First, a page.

After realizing how having poor internet service during the pandemic has affected constituents, the Ohio State House of Representatives passed a bill that will expand broadband services to underserved parts of Ohio.
Ohio House Bill 2, passed in February, is designed to bring more broadband service to Southeast Ohio and other underserved parts of Ohio through a grant program. These grants would incentivize internet providers by awarding money to make up for the cost of providing service to areas outside current coverage.
“Anybody who meets the definition of a broadband provider basically will make an application to the state and say, ‘Here is the area of the state's predetermine map where we know there are residents who are unserved, and we can serve, say, 100, 200, 300 households, but we really can't make a business case for extending that service. Here is the difference between our model that we use to determine whether we're going to provide service. Here's the cost difference that we have to make up,’” Rep. Brian Stewart, R-78 District, said. “And if they can kind of show that, then this grant program is designed to fill that funding gap so that those projects get done.”
Unlike the FCC’s Rural Digital Action Fund, this program would have a more specific map of which places in Ohio need service. Additionally, this program will not limit which providers can be in a certain area.
“In fact … one of the arguments that has been made to support the bill is, we would like to see competition,” Stewart said. “If Company A has typically been the main provider in the area based on that FCC auction, but they're not serving a lot of households that need to be served, our bill would allow Company B to propose to go provide service. And, if Company B can show that they can cover a sizable chunk of the project, they would be eligible to get funding to do the rest.”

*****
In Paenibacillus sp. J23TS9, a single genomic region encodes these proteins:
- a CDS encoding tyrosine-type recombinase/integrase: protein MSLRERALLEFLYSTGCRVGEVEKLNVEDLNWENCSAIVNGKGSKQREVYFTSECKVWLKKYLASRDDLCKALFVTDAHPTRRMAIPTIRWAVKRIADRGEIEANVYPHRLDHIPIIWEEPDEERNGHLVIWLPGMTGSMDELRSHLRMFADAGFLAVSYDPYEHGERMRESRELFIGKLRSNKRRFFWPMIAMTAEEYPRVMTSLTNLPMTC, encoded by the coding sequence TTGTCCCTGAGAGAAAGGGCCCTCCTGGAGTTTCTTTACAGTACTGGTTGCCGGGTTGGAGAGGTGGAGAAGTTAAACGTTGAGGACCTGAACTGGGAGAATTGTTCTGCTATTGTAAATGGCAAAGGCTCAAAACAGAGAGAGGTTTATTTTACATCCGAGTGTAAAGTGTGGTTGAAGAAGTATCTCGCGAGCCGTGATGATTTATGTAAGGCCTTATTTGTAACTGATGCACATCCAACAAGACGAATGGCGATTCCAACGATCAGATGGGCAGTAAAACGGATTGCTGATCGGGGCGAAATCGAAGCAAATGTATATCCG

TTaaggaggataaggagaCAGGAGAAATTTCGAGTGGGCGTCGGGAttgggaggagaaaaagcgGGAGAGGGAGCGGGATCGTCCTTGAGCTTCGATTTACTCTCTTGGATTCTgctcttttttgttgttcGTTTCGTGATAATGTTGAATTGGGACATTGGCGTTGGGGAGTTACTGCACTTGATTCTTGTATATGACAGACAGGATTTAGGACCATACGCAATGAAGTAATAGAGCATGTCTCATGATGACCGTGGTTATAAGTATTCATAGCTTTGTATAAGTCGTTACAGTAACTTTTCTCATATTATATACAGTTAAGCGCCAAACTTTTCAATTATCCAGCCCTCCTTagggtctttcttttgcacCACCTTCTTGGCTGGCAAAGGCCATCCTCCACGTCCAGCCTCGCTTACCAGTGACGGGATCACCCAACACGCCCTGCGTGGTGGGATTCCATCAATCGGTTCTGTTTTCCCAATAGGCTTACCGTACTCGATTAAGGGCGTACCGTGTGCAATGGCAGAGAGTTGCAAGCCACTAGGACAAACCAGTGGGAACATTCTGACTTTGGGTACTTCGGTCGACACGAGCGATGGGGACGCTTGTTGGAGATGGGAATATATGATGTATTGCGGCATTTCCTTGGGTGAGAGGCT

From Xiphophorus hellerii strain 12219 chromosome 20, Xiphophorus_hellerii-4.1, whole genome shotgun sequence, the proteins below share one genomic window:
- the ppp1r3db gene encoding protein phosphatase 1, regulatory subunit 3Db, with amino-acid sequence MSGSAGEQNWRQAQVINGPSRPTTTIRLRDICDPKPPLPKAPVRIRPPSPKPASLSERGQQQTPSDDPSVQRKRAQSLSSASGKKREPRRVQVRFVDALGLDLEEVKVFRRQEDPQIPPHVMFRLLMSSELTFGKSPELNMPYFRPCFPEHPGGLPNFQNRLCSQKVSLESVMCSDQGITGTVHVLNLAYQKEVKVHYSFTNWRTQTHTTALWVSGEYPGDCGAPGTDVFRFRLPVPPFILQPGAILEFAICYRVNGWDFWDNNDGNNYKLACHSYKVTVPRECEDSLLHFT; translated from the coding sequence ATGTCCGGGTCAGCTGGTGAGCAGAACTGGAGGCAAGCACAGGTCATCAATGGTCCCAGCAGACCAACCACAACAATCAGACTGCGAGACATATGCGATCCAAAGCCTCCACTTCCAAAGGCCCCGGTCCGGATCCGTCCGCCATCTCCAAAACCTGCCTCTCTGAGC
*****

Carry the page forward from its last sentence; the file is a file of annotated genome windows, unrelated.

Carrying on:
If passed in the Senate, the bill, which was passed by the House with an emergency clause, would take effect immediately due to that clause, Stewart said.
“There's some nuts and bolts housekeeping work that has to occur on our side and technically you can't really do any of that work until the bill is actually law, so we want to pass the emergency clause so all that work can be started immediately,” Stewart said.
Athens Mayor Steve Patterson is concerned this bill, if it passes through the Senate, would be too good to be true.
“I'm hopeful, but I'm also cautiously optimistic because we've been down this path in the past, you know, decades ago,” Patterson said. “And a lot of the promises just never came to fruition.”
Despite the cautious optimism, Patterson is happy to see that there are steps being taken toward bringing broadband service to underserved areas in Southeast Ohio.
“To me, it feels like we're finally moving in a more forward direction with making sure that broadband is being deployed down in Southeast Ohio. Certainly Athens County, Meigs County, Vinton County, Morgan County, Perry County,” Patterson said. “Again, there's absolute need for having that here in our region.”
If the bill is passed by the Senate in the next few weeks, residents could expect to start receiving service during the latter half of this year.